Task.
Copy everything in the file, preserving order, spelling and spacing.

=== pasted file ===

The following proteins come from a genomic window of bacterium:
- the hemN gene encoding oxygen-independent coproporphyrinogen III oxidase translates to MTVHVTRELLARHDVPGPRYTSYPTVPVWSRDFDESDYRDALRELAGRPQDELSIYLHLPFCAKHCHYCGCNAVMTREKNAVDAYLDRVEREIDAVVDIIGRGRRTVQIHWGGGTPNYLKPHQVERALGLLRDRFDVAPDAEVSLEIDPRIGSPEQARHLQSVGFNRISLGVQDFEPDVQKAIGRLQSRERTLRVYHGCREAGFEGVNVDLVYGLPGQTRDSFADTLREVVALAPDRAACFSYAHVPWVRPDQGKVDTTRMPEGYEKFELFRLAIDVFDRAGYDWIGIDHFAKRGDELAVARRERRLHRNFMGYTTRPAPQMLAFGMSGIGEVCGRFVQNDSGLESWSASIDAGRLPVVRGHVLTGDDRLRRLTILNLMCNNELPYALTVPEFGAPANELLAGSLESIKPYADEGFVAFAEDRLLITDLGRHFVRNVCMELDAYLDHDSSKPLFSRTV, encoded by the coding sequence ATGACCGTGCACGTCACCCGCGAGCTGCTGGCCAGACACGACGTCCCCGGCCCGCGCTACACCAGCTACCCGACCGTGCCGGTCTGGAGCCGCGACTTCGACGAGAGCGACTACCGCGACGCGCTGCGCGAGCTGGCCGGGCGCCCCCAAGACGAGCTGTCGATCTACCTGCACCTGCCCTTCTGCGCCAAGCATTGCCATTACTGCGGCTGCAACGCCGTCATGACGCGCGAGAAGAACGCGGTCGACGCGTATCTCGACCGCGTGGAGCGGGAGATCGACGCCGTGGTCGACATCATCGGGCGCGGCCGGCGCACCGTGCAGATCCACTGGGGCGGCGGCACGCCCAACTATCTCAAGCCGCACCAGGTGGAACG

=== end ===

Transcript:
The following proteins come from a genomic window of bacterium:
- the hemN gene encoding oxygen-independent coproporphyrinogen III oxidase translates to MTVHVTRELLARHDVPGPRYTSYPTVPVWSRDFDESDYRDALRELAGRPQDELSIYLHLPFCAKHCHYCGCNAVMTREKNAVDAYLDRVEREIDAVVDIIGRGRRTVQIHWGGGTPNYLKPHQVERALGLLRDRFDVAPDAEVSLEIDPRIGSPEQARHLQSVGFNRISLGVQDFEPDVQKAIGRLQSRERTLRVYHGCREAGFEGVNVDLVYGLPGQTRDSFADTLREVVALAPDRAACFSYAHVPWVRPDQGKVDTTRMPEGYEKFELFRLAIDVFDRAGYDWIGIDHFAKRGDELAVARRERRLHRNFMGYTTRPAPQMLAFGMSGIGEVCGRFVQNDSGLESWSASIDAGRLPVVRGHVLTGDDRLRRLTILNLMCNNELPYALTVPEFGAPANELLAGSLESIKPYADEGFVAFAEDRLLITDLGRHFVRNVCMELDAYLDHDSSKPLFSRTV, encoded by the coding sequence ATGACCGTGCACGTCACCCGCGAGCTGCTGGCCAGACACGACGTCCCCGGCCCGCGCTACACCAGCTACCCGACCGTGCCGGTCTGGAGCCGCGACTTCGACGAGAGCGACTACCGCGACGCGCTGCGCGAGCTGGCCGGGCGCCCCCAAGACGAGCTGTCGATCTACCTGCACCTGCCCTTCTGCGCCAAGCATTGCCATTACTGCGGCTGCAACGCCGTCATGACGCGCGAGAAGAACGCGGTCGACGCGTATCTCGACCGCGTGGAGCGGGAGATCGACGCCGTGGTCGACATCATCGGGCGCGGCCGGCGCACCGTGCAGATCCACTGGGGCGGCGGCACGCCCAACTATCTCAAGCCGCACCAGGTGGAACG